I thought I'd got my Top Albums Of The Year List almost sorted, but now there is another worthy contender vying for inclusion

The Mauritian Badminton Doubles Champion 1973

Bakerloo, Unbecoming

New Rhodedendrons

Friday 22 October 2021

The Professionals - SNAFU

 SNAFU is an abbreviation.  It stands for:

  • Situation Normal - The Professionals return with another slab of solid, energetic, balls out Rock n Roll
  • All F****d Up - their last new music appeared at the start of March 2020, that description pretty much describes the backdrop to the creation of this album

It may have taken 36 years for their second album (2017s 'What In The World') to arrive, but since then there have been 3 x 4 track EPs, almost constant touring (when they were able to) and now this new album.

And it delivers what you expect - straight ahead, no frills, rock which works on record and (if past experience is anything to go by) live on stage in theatres and clubs.

Showiness, histrionics, whimsy, clever-dicky lyrical turns, musical diversions - not a bit of it.  Paul Cook's tom toms herald the opening track "Easily Lead" and the tone and groove is set.
Tom Spencer (vocals, guitar), Toshi JC Ogawa (bass), and a host of invited guests (including Chris McCormack, Billy Duffy and Phil Collen) to add their own ingredients to the mix, and 'SNAFU' ensures those colder nights are not so biting - warm, honest, welcoming, and thouroughly entertaining.

Admittedly, the 11 tracks here rarely veer from the template, but why should they, and why do they need to?

"Spike Me Baby" (based on Paul Cook eating a bar of chocolate that was laced with herbal product by his daughter) a straight 4/4 rock with a memorable chorus, that would not sound out of place in the edgier parts of Radio 2, or tha lighter moments of 6Music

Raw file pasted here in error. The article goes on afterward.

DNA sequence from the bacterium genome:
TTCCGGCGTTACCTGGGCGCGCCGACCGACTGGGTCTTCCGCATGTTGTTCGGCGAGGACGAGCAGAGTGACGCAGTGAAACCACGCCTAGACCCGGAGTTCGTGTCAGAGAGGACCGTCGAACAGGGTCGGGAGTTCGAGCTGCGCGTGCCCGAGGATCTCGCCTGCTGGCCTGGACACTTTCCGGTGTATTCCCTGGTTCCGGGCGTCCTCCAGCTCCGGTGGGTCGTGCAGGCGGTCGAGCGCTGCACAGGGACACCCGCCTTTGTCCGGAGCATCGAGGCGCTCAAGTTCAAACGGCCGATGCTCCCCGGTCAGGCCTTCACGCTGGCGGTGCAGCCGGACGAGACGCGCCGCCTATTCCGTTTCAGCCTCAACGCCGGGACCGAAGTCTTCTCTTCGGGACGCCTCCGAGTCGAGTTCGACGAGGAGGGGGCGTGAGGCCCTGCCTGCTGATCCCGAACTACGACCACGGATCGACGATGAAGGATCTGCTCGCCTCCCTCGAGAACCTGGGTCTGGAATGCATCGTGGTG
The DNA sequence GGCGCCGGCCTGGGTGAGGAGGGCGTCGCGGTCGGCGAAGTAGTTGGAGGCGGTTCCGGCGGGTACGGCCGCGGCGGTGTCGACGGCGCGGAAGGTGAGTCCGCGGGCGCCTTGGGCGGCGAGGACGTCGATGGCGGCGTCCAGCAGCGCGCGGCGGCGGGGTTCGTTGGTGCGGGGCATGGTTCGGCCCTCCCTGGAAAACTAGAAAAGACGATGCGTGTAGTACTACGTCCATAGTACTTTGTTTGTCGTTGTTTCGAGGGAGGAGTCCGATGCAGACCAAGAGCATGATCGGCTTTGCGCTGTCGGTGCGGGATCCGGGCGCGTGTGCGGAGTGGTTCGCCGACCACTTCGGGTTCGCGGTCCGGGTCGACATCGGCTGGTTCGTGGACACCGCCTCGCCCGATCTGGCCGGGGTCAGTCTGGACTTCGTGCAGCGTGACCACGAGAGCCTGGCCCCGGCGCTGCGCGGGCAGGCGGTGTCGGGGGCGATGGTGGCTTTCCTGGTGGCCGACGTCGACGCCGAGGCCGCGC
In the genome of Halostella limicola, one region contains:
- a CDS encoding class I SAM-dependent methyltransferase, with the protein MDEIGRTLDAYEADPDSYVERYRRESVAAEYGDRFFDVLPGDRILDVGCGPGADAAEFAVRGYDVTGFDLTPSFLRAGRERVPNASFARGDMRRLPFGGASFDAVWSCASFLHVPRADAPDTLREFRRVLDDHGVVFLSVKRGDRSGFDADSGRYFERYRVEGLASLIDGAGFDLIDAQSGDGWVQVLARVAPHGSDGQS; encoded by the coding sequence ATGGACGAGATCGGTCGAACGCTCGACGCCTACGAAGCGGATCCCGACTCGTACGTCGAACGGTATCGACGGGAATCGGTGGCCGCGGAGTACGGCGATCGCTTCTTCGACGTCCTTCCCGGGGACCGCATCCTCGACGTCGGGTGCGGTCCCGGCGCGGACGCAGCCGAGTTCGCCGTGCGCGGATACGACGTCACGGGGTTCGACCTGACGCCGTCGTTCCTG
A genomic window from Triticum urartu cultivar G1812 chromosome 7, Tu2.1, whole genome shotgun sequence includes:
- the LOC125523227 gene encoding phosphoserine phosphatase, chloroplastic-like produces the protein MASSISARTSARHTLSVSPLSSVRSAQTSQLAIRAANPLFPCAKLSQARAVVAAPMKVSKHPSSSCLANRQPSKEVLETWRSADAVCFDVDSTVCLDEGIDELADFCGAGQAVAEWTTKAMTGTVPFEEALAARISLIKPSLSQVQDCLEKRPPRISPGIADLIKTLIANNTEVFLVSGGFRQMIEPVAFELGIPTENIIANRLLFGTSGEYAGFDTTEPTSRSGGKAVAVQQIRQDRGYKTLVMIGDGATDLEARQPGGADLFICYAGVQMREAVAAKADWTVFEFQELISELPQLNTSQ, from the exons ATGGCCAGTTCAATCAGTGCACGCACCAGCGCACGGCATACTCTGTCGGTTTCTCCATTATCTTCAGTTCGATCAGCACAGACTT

Steve Jones is not on this album, other than in spirit as the inspiration for "M'Ashes" - the tale of Paul Cook taking Jonesy's mothers ashes to LA, and the meeting and parting of 2 old friends.
The melody may be a slight lift from Simon & Garfunkel's "Cecilia", but this may very well be one of the best songs The Professionals have done - it's both a hark back to Steve Jones chug-a-lug riffing, shout along chorus, an added bit of poignancy and truth, and the current band standing front and centre.

"Punk Rock And A Hard Place" may be a bit of a cliched title, but a fine song indeed (and one where they invent a new word "jearlurful" - I think I know what they're meaning by it, but I might try and lever into conversation to see if anyone notices")

The lyrics of "Never Say Never" suggest a swipe at a Mr J Rotten - it's possible, but I think it's more coincidence of timing, and may well have been written before the recent disagreements (although saying that, I don't think Cookie has ever had a disagreement.  I don't think I've read one bad word about him)

Negatives are few (but I'm a grumpy sod so I'm going to highlight a couple):
"The Elegant Art (Of Falling Apart)" is a stonking track both musically and lyrically, but on record it sounds restrained, almost over-produced.
And I mentioned up there "why change the template" - I stand by those words, but would welcome one or two slight diversions.  I'm not complaining about chant-along choruses, or Verse-Chorus-Verse-Chorus-Middle Eight-Chorus song construct, but a splash of extra colour by changing the order a little perhaps.
But then again, I only know 4 chords and can't carry a tune in a bucket, so what do I know about songcraft?